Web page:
Memoirs are valuable because remembering allows us to access our imagination and power. I have willed myself into existence time and time again, and the power of memory is linked with the ability to manifest one’s future. Tiger Power (and caffeine) fuels my travel through portals—it takes a lot of big cat energy to leap into unknown situations, roar against injustice, claw open new spaces, make stealthy moves, and swipe at all who annoy me across the multiverse. For now, I am here at this moment with you and will hold on for as long as I can.

A lot of things remain that I want for me, and there are even more things I want for us. Manifestation requires desire, ambition, sensitivity, and creativity. Each book or story by a disabled person holds a piece of a spell . . . eventually when enough pieces come together and fit, there will be a collective harmonic conjuring. Ripples of energy propelled by momentum, our truths undeniable and irresistible, our messages reverberating far and wide with hidden frequencies just for us. By conjuring our power and manifesting infinite dreams together, the world will finally see us as we are. 

A Mutant from Planet Cripton
The Nerds of Color blog (April 3, 2014)

In 1974, a baby arrived in the suburbs of Indianapolis, Indiana, from the planet Cripton. She looked like the offspring of two Chinese immigrants, Ma and Pa Wong, but something was different.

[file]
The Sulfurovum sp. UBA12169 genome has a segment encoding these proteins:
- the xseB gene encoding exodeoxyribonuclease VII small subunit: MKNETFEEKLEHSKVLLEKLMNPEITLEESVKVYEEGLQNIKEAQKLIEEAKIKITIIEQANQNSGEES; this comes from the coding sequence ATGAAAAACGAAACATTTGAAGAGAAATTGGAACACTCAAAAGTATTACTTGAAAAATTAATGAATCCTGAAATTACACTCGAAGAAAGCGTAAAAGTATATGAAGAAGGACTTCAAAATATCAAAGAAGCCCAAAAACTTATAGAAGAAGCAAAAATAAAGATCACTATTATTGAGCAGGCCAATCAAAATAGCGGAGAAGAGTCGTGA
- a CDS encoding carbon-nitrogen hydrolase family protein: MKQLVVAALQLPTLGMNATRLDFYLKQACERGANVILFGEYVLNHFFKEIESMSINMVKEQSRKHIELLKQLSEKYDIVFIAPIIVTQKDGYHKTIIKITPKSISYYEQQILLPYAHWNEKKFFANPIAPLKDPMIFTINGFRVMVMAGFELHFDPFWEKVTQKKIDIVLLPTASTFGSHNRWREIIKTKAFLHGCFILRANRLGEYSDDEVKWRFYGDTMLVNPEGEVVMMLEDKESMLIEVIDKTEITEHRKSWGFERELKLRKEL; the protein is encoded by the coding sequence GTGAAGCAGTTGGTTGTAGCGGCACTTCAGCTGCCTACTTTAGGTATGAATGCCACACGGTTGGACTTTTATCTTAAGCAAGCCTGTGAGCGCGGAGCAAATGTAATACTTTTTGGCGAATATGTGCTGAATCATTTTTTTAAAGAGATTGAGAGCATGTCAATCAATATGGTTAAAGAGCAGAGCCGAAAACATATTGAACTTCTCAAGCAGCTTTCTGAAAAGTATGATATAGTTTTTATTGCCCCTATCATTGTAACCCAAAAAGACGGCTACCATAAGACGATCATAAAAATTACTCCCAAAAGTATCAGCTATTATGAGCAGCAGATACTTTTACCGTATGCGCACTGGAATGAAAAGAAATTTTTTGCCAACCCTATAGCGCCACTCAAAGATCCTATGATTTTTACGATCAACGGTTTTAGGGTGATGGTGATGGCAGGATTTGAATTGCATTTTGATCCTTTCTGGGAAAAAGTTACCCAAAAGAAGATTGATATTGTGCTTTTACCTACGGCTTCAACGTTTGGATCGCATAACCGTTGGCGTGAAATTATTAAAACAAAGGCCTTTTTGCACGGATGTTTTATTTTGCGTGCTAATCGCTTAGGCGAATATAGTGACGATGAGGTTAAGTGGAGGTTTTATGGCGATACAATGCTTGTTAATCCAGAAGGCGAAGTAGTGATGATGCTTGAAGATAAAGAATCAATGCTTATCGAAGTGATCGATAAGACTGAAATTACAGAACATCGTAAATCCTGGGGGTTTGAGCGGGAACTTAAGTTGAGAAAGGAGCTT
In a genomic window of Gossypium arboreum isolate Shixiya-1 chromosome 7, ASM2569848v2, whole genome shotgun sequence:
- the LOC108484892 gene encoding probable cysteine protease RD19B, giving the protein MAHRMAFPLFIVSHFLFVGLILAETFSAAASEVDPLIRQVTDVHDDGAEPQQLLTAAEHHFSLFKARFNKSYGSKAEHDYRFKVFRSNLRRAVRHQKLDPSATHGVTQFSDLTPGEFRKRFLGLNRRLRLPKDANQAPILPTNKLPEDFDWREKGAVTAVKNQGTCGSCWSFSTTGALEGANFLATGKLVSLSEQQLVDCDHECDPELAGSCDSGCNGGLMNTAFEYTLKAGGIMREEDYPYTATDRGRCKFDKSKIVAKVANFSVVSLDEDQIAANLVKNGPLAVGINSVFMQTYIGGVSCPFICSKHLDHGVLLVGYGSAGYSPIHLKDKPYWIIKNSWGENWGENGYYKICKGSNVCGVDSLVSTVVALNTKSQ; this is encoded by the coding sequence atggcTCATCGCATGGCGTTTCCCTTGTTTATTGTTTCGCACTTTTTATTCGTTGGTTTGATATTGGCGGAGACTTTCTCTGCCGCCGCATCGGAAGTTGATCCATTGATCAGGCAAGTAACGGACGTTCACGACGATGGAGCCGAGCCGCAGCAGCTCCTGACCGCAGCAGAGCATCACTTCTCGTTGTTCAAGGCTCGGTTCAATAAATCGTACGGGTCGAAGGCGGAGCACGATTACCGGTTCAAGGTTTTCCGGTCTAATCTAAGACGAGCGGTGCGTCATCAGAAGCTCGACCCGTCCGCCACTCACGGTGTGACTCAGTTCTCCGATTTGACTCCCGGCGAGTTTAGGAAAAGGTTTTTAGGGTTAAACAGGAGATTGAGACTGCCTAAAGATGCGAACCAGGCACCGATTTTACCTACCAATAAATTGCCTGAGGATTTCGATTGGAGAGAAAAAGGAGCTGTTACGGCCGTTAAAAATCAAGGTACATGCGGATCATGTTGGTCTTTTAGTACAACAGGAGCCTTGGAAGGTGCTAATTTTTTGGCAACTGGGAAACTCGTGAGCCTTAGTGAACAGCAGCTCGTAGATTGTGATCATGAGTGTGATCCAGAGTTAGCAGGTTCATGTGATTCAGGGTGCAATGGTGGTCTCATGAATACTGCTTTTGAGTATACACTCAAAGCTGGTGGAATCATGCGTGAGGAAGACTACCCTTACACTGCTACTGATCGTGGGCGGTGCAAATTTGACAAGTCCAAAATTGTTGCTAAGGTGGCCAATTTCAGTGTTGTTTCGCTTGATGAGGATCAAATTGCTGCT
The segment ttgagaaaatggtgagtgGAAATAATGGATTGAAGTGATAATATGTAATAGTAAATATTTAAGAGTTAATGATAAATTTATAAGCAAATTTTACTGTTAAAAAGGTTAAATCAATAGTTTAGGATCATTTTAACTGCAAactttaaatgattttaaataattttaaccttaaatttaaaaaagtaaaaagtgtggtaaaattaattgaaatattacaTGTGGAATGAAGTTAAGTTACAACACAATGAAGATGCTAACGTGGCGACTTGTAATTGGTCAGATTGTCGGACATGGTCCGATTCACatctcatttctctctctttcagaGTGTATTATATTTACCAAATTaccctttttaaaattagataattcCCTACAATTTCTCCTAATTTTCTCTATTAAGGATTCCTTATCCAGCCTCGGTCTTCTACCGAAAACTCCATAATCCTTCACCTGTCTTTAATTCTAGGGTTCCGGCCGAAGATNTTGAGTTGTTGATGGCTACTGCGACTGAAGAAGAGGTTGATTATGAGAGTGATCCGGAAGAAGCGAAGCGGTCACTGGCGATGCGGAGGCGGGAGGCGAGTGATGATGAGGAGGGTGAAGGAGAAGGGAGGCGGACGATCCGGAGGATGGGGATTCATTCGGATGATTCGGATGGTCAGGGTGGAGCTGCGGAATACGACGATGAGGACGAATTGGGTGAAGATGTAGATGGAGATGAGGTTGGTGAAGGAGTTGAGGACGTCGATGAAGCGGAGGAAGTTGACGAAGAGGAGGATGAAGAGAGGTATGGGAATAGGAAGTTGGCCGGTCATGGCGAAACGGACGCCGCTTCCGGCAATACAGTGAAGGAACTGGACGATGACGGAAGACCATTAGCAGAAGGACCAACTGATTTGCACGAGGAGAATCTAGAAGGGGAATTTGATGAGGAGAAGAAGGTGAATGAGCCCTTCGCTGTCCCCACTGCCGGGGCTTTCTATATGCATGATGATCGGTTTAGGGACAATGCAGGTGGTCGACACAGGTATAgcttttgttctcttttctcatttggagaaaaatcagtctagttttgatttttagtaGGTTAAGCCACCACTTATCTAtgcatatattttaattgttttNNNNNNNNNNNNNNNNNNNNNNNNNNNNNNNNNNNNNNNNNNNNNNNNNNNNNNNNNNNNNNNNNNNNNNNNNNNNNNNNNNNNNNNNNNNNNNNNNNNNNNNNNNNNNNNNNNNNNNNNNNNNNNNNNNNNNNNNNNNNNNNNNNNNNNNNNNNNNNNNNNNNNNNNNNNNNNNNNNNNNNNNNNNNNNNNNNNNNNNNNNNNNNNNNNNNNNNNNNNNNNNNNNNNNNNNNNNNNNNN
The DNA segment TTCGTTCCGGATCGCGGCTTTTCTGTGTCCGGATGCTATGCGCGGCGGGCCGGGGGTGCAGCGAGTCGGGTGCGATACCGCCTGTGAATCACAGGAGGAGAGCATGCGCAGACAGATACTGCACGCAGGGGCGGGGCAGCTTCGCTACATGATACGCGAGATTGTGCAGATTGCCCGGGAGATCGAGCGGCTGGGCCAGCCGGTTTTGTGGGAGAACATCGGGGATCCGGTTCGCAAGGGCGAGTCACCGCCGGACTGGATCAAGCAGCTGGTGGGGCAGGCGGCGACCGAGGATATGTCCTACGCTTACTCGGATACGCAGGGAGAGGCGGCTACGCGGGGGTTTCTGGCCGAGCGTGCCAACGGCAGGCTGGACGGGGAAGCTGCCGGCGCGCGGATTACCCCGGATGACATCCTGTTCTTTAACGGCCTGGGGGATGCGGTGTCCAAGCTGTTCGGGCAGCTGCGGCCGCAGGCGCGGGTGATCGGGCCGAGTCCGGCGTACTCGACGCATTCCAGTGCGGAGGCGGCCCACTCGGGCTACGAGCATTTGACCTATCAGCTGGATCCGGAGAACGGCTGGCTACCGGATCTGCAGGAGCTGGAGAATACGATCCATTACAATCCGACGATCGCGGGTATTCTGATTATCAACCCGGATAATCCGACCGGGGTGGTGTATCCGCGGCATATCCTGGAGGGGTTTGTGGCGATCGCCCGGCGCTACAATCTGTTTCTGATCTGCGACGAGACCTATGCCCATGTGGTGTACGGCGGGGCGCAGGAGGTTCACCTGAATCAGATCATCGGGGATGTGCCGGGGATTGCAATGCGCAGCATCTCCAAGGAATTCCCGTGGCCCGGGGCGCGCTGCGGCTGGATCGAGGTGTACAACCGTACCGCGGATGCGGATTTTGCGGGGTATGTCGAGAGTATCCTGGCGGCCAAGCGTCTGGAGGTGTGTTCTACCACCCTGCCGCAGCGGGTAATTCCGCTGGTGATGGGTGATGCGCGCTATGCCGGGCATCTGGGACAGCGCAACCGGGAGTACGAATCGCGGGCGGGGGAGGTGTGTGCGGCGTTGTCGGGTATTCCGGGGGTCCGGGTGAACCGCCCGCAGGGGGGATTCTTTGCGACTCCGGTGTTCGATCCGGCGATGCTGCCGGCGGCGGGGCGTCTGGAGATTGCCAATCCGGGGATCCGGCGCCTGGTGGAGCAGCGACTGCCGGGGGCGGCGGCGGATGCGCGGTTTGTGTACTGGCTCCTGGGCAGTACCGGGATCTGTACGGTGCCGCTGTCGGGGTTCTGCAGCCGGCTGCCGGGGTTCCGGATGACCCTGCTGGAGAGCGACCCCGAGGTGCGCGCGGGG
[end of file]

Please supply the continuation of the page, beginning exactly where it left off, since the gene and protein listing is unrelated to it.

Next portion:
Earth’s gravitational force made it difficult for this baby to raise her head. She couldn’t crawl and went straight from sitting to walking. Perplexed, Ma and Pa Wong took their baby to the doctor and found out: she is a mutant from Cripton!

This is her origin story.

This baby alien learned the ways of the Normal quickly; by watching
Sesame Street and reading books, she immersed herself in the cultural mores around her. She communicated and moved in ways that wouldn’t scare the kids on the playground; she knew how to talk to adults when they routinely poked and prodded her. Eventually she grew up and realized that she was not alone, that there were other mutant Crips!

As she came into the age of ascension, Alice (her Earth name) embraced her identity and found power in the community of fellow Crips around her. Scrutinized and labeled deviant by the authorities, Alice and her Siblings of Cripton continue to fight for social justice and equality for mutants and nonmutants alike, even as they face discrimination and oppression for being the Other. 


So that is my mash-up nerd biography. It’s true, I was born in 1974 to immigrants from Hong Kong, and I am a crip. It’s an understatement to say my love of all things science fiction and cartoons intensely informed my identity as a disabled Asian American woman.

I actually do have a mutated gene—I was “born different” from most babies with a type of muscular dystrophy. I grew up hearing terms such as
weakness, congenital, defect, pathology, and abnormal associated with me. I didn’t realize the way it assaulted my personhood. Those words transformed into sources of power and resistance as I fell into my imagination through reading, writing, and watching a whole lot of television.